The PhidgetSBC3 is a Single Board Computer with an integrated PhidgetInterfaceKit 8/8/8. At its most basic, it can be thought of as a Phidget that you connect using a network cable instead of USB. The PhidgetSBC3 also provides six high-speed ports that allow you to use normal USB Phidgets over its network connection. This can extend the effective range of a Phidget from USB’s maximum of 15 feet, to anywhere that your network reaches.
The PhidgetSBC3 exposes an easy to use interface for setting up and running custom applications on-board. This allows the PhidgetSBC3 to operate autonomously, without the need for a graphical interface or a remote connection at all times.
For more advanced users, the PhidgetSBC is an embedded computer that runs Debian GNU/Linux. We provide full shell access via a built-in SSH server, access to the full Debian package repository, and all of the standard command line tools expected on a modern Linux system.
An integrated PhidgetInterfaceKit 8/8/8 allows you to connect devices to any of 8 analog inputs, 8 digital inputs and 8 digital outputs. It provides a generic, convenient way to interface your PC and PhidgetSBC with a wide variety of devices and it operates exactly the same way as an external PhidgetInterfaceKit.
Support for C, C++, Java, .NET(Mono), or Python can be added from the Debian package repository, as outlined in the user guide.
|CPU Speed||454 MHz|
|NAND Memory Size||1 GiB|
|SDRAM Size||128 MiB|
|Boot Time||30 s|
|Operating System||Debian Linux|
|Supply Voltage Min||6 V DC|
|Supply Voltage Max||15 V DC|
|Available External Current||500 mA|
|Power Jack Hole Diameter||5.5 mm|
|Power Jack Pin Diameter||2.1 mm|
|Power Jack Polarity||Center Positive|
|Recommended Wire Size||16 - 26 AWG|
|Operating Temperature Min||0 °C|
|Operating Temperature Max||70 °C|
|Power Consumption Base (w/ Ethernet)||1.2 W|
|Number of Voltage Inputs||8|
|Voltage Input Resolution||10 bit|
|Input Impedance||900 kΩ|
|Input Voltage Min||0 V DC|
|Input Voltage Max||5 V DC|
|5V Reference Error Max||0.5 %|
|Voltage Input Update Rate Min||1 samples/s|
|Voltage Input Update Rate Max (4 Channels)||1000 samples/s|
|Voltage Input Update Rate Max (8 Channels)||500 samples/s|
|Voltage Input Update Rate Max (WebService)||62.5 samples/s|
|Number of Digital Inputs||8|
|Pull-up Resistance||15 kΩ|
|Low Voltage Max (True)||900 mV DC|
|High Voltage Min (False)||4.2 V DC|
|Low Voltage Trigger Length Min||4 ms|
|High Voltage Trigger Length Min||15 ms|
|Digital Input Voltage Max||± 15 V DC|
|Digital Input Update Rate||125 samples/s|
|Number of Digital Outputs||8|
|Series Resistance||300 Ω|
|Digital Output Current Max||16 mA|
|Digital Output Voltage Min||0 V DC|
|Digital Output Voltage Max||5 V DC|
|Number of USB Ports||6|
|Available Current per USB Port||500 mA|
|USB Speed||High Speed|
|Date||Board Revision||Device Version||Comment|
|January 2013||0||300||Product Release|
|January 2015||0||301||Changed flash and updated kernel|
Make sure you have the latest version of the Phidget Drivers installed on your PC. If you don't, follow these steps:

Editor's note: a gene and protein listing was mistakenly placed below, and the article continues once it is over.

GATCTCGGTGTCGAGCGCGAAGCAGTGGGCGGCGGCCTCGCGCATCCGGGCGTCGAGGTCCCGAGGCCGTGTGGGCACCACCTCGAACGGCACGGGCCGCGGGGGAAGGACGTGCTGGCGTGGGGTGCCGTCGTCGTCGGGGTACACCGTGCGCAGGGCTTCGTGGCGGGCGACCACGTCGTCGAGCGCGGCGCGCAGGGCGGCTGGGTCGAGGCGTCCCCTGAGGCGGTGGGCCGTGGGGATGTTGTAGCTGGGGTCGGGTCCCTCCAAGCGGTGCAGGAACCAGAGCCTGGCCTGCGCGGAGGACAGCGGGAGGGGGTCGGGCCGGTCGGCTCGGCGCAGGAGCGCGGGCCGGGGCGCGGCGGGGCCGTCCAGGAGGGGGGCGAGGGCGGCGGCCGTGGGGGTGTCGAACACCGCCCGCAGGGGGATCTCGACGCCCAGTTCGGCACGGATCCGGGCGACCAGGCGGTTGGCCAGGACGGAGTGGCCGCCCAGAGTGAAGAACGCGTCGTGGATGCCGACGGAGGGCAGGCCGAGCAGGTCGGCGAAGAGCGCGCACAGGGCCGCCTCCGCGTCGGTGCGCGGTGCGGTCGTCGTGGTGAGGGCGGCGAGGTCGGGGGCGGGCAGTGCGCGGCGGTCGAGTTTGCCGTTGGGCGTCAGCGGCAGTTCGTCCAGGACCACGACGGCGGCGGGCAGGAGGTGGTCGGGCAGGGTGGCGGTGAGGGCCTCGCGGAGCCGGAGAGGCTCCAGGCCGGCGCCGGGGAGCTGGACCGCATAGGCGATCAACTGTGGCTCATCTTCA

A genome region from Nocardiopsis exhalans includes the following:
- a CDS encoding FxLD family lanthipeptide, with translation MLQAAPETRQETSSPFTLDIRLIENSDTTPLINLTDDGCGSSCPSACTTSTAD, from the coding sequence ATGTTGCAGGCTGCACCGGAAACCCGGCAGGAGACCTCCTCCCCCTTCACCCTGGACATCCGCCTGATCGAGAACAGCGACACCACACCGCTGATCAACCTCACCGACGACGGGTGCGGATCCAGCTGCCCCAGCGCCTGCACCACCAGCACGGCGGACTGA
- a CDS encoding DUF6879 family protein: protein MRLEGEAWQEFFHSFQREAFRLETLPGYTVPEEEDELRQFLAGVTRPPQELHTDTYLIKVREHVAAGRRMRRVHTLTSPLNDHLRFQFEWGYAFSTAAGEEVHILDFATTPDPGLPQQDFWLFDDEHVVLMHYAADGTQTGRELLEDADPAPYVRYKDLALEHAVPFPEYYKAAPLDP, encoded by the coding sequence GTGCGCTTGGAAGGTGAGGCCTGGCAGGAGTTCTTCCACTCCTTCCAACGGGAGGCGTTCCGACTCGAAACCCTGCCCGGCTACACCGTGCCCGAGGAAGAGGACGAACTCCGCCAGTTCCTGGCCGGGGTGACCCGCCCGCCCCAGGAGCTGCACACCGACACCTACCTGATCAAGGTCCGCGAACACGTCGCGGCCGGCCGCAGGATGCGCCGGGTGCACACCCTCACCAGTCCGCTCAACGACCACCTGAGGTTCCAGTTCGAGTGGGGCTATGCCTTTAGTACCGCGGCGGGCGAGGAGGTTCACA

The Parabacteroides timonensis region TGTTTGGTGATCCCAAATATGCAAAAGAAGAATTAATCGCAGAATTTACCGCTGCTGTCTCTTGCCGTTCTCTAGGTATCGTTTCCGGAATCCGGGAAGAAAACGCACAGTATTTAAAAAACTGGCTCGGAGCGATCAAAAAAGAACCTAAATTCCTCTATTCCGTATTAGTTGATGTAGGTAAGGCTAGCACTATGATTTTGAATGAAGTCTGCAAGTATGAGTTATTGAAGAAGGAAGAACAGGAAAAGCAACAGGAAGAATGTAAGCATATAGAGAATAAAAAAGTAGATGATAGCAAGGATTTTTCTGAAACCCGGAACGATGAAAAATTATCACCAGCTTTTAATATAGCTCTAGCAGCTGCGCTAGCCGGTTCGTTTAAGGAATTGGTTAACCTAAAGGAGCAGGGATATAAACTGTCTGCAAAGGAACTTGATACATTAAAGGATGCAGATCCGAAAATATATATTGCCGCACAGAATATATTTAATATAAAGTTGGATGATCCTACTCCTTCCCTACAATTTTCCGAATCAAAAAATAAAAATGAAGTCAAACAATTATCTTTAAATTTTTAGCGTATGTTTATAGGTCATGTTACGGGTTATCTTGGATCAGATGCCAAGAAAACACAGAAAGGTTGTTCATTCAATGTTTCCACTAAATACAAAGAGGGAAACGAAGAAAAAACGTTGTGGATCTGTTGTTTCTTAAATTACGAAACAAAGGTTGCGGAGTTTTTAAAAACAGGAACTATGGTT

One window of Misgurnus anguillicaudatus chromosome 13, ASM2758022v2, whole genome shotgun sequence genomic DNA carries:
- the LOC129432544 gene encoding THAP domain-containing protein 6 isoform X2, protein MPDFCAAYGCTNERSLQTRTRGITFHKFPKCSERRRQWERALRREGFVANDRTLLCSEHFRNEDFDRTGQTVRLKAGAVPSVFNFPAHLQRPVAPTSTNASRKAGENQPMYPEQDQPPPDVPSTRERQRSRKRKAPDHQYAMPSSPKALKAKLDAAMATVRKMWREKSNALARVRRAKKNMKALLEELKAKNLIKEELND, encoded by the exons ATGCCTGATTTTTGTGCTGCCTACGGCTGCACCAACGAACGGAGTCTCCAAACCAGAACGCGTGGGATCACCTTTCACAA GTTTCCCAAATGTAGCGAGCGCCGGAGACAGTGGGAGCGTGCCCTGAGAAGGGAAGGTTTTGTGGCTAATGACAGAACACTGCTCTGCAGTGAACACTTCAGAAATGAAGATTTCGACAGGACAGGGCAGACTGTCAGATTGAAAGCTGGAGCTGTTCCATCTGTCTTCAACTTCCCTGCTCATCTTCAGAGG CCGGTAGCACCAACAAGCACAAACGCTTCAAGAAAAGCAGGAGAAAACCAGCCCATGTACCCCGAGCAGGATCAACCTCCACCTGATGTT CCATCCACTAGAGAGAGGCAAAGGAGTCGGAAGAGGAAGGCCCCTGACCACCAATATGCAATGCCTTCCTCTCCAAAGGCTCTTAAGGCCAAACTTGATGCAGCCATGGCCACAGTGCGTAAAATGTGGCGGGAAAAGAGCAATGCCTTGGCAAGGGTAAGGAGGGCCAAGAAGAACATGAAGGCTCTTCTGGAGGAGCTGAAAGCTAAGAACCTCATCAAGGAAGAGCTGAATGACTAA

Double clicking on the icon will start the Phidget Control Panel, which acts as an easy example launcher and will automatically detect any Phidgets plugged in to your computer. We'll use the Control Panel to ensure that the new Phidget works properly.
After double clicking on the icon, a window will open with a list of all attached Phidgets. Click on the PhidgetSBC tab, and you should see a list of PhidgetSBCs connected to your network. Double click on an SBC to bring up the configuration page in your default web browser. You can differentiate multiple SBCs by their MAC address, which is printed on a sticker on the underside of the board.
This control panel view will tell you (at the bottom):
You will need one of these two pieces of information when you start working directly with the SBC Operating System for tasks such as writing and running code on the SBC, so write these down somewhere while you work through the rest of this page.
Basic use of the PhidgetSBC allows the opening of connected Phidgets over the network. Using another Phidget with the PhidgetSBC in this way is almost exactly like using Phidgets over USB, in respect to the API calls and behavior. However, some extra considerations need to be made when working with the Phidget Network service.
Support for opening Phidgets over the network is made possible via the Phidget Network service. This allows a user to write an application in a system and language of their choosing and then operate Phidgets connected to the PhidgetSBC. It is a socket based server that runs on the PhidgetSBC, and allows any attached Phidgets to be seen and opened directly over the network. To use this server go to the "Phidgets->Network Service" tab in the web configuration page and enable it.
Opening and controlling a Phidget over the network is nearly the same as opening one locally. The main differences are:
Opening a Phidget over the network is asynchronous and pervasive, just like opening locally. This means that if a connection to the remote server cannot be established right away, it will keep trying indefinitely, and even survive the server being stopped and started, etc. Instances of the Phidget Network service can be referred to either using hostname (IP Address) and port number, or by Server ID. The advantage of using a Server ID is that it stays consistent compared to IP addresses, and you don’t need to know the Port number. A Network service Server ID is assigned when the Network service is run - which on the PhidgetSBC defaults to ‘phidgetsbc’. In order to use a Server ID, the Bonjour utility also needs to be installed. Refer to the Programming Manual and the API manual for your language for more information about using the Phidget Network service.